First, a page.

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A Ticketmaster Compromise or a Rival's Bribe?


Appeasing a vocal opponent still won't help customers.


Ticketmaster (TKTM) and Live Nation (LYV) are so desperate for the Justice Department to approve their planned merger, they've reportedly offered what essentially amounts to a legal bribe to rival Anschultz Entertainment Group to make sure it happens.

AEG president and CEO Tim Leiweke called the proposed Live Nation-Ticketmaster merger "troubling" and "not good for the industry" at a Billboard symposium last year.

According to sources quoted by the New York Post, Live Nation-Ticketmaster is now offering to sell Live Nation-owned venues to AEG at below-market prices in exchange for the company dropping its opposition to the deal, thus paving the way for government approval.

The Post also reports that some think AEG's opposition was nothing more than a "big negotiating ploy played out in public from day one." The source explains that all AEG really wants "is to get more venues at a [good] price."

While AEG may be poised to walk away with some nice bargain prices, consumers will be stuck with just the opposite.

For years, Ticketmaster has made it impossible for concert-goers to purchase tickets at face value. One frustrated fan wrote of his exasperation when trying to see the hard rock band Lamb of God:

Without added fees, or at door price, one Lamb of God ticket cost $38. After filling out my quantity of tickets and seating preferences, I proceeded to find the website charging me an extra $9.90 for "convenience." Thinking it over thoroughly and deliberately, I swallowed my pride and selected the cheapest, yet slowest form of shipping (free), and went on to the next page, only to find Ticketmaster had charged me another $5.15 for an "Order Processing Charge."

So let's recap. The original ticket price for one ticket was $38, and $15.05 was added to that price for "convenience" and "order processing," bringing the total price of my single ticket to $53.05… a 40% increase in price from the original.

Hang on -- he forgot the "Building Facility Charge." Oh, and if you don't want to wait for your tickets to be shipped (or if the concert is occurring too soon to have them mailed), you'll be subject to an additional $2.50 for "Paperless Delivery," which is a fancy way of describing the process of printing out a ticket-like object on YOUR OWN printer, using YOUR OWN paper, and YOUR OWN ink, ostensibly bought with YOUR OWN money. Ticketmaster sold one million such tickets last year.

A post by Deron W. on expressed his frustration similarly:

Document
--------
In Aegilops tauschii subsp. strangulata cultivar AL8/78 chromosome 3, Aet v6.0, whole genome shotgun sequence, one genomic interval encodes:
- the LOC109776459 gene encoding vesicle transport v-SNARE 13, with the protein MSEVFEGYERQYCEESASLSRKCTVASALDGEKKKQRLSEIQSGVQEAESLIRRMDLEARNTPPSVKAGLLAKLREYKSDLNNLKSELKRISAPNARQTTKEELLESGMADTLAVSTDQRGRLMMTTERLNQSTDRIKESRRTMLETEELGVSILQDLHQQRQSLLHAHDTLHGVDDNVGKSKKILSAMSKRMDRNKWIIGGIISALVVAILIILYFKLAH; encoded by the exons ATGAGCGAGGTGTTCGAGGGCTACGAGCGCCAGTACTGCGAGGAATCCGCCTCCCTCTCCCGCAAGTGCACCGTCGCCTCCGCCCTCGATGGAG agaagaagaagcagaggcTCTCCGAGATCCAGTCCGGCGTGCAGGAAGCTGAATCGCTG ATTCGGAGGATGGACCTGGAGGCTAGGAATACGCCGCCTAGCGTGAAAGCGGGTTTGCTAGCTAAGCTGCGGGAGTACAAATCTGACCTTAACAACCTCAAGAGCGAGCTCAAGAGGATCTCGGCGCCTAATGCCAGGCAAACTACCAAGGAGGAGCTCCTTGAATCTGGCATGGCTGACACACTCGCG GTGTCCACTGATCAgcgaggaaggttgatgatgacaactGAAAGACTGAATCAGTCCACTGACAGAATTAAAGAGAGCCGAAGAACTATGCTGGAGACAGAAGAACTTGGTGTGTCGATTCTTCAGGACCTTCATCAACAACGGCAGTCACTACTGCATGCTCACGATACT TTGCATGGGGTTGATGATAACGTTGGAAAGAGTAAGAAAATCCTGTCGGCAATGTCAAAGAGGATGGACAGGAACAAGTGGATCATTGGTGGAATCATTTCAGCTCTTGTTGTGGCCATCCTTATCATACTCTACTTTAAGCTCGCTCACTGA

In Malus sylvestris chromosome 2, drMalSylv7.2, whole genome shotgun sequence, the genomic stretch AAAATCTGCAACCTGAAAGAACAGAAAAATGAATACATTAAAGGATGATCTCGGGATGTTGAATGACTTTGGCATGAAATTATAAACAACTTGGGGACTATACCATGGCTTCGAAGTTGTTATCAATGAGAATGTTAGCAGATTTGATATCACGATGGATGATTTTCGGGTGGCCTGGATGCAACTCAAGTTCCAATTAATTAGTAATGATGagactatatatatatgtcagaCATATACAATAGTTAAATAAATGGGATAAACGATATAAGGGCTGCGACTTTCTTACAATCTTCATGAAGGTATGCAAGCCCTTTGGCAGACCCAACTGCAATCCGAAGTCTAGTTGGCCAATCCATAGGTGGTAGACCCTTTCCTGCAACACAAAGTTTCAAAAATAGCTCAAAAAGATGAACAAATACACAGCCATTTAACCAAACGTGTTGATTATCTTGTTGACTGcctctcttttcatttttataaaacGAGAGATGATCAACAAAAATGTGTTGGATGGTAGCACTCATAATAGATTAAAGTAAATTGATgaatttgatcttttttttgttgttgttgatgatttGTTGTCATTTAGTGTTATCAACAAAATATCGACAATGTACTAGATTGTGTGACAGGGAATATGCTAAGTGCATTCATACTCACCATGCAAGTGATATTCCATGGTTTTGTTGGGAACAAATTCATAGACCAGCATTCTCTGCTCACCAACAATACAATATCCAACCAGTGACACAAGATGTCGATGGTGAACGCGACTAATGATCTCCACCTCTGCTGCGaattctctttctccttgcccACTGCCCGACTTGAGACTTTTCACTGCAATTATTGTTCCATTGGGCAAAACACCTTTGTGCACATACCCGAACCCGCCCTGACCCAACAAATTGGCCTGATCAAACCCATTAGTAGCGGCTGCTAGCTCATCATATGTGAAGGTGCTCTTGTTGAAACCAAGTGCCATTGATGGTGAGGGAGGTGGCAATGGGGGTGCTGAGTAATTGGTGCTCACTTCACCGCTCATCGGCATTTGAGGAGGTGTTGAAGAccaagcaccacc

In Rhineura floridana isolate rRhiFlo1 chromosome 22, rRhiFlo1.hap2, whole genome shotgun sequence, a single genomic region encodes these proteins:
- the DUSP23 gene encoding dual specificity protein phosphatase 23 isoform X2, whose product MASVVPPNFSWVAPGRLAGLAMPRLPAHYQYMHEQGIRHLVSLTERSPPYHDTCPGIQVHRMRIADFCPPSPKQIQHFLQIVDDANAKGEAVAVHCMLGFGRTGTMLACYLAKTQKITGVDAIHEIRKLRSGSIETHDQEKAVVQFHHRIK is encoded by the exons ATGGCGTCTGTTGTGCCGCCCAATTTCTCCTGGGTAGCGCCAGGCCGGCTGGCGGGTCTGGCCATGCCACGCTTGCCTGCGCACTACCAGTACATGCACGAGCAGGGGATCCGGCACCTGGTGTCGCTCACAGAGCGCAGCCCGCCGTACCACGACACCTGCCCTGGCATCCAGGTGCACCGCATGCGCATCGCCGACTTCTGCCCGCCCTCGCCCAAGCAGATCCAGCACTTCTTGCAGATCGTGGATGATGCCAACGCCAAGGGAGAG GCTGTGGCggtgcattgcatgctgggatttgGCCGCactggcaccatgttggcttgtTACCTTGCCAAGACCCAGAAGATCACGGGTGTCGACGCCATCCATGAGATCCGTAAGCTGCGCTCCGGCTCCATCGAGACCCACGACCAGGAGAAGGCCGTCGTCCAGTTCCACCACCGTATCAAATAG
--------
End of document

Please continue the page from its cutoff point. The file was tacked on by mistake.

"To put a concert ticket in an envelope and mail it first-class, which is the cost of ONE stamp -- they charge $14.50. Building Facility Charge $4.50?!?!?? Convenience Charge which is $11 ???? $2.50 for the "luxury" of letting me print out the ticket from an email?"

Dealing with absurd markups on tickets bought at box office prices is one thing. But what if you can't even get your hands on a ticket for face value in the first place?

That's exactly what the folks at Ticketmaster (and there's no reason to believe a combined Ticketmaster-Live Nation would have any impetus to change this) like to see. Which is why they conveniently own TicketsNow, a "secondary marketplace" (read: scalper) which Ticketmaster said sold more than 141 million tickets in 2008 worth $8.9 billion.*

For a recent New Yorker article, John Seabrook interviewed Princeton economist and United States Assistant Secretary of the Treasury for Economic Policy Alan Krueger, who described studying concert-ticket sales as "not all that different from analyzing mortgage-backed securities."

He explains that both are bought and then resold on a secondary market, and that "both markets are also subject to price bubbles, lack of trust, inadequate regulation, and imperfect information."

And we all know how well mortgage-backed securities worked out for everyone.

New Jersey Representative Bill Pascrell Jr. wrote a letter to the FTC and the Justice Department outlining his thoughts on the matter:

"I am concerned that the business affiliation between Ticketmaster and TicketsNow may represent a conflict of interest that is detrimental to the average fan. There is a significant potential for abuse when one company is able to monopolize the primary market for a product and also directly manipulate, and profit from, the secondary market."

Exactly how this manipulation takes place is as follows:

Let's say tickets to the concert you want to attend go on sale at 9 a.m. You sign on to at exactly 9 a.m. and enter the necessary information to make your purchase by 9:01 a.m. Suddenly, the Ticketmaster site mysteriously goes "down for maintenance" and redirects buyers to TicketsNow, where there are plenty of great tickets available -- at prices hundreds, if not thousands of dollars higher than those set by the artist.

The most expensive ticket to see Jay-Z at Madison Square Garden is $139.50. Good luck getting one from Ticketmaster -- the show is sold out.

Luckily, there are still plenty of available seats via TicketsNow.

Good ones are going for a mere $2,737.

*Editor's note: An earlier version of this story incorrectly stated that the tickets brought in $8.9 billion in revenue for Ticketmaster.

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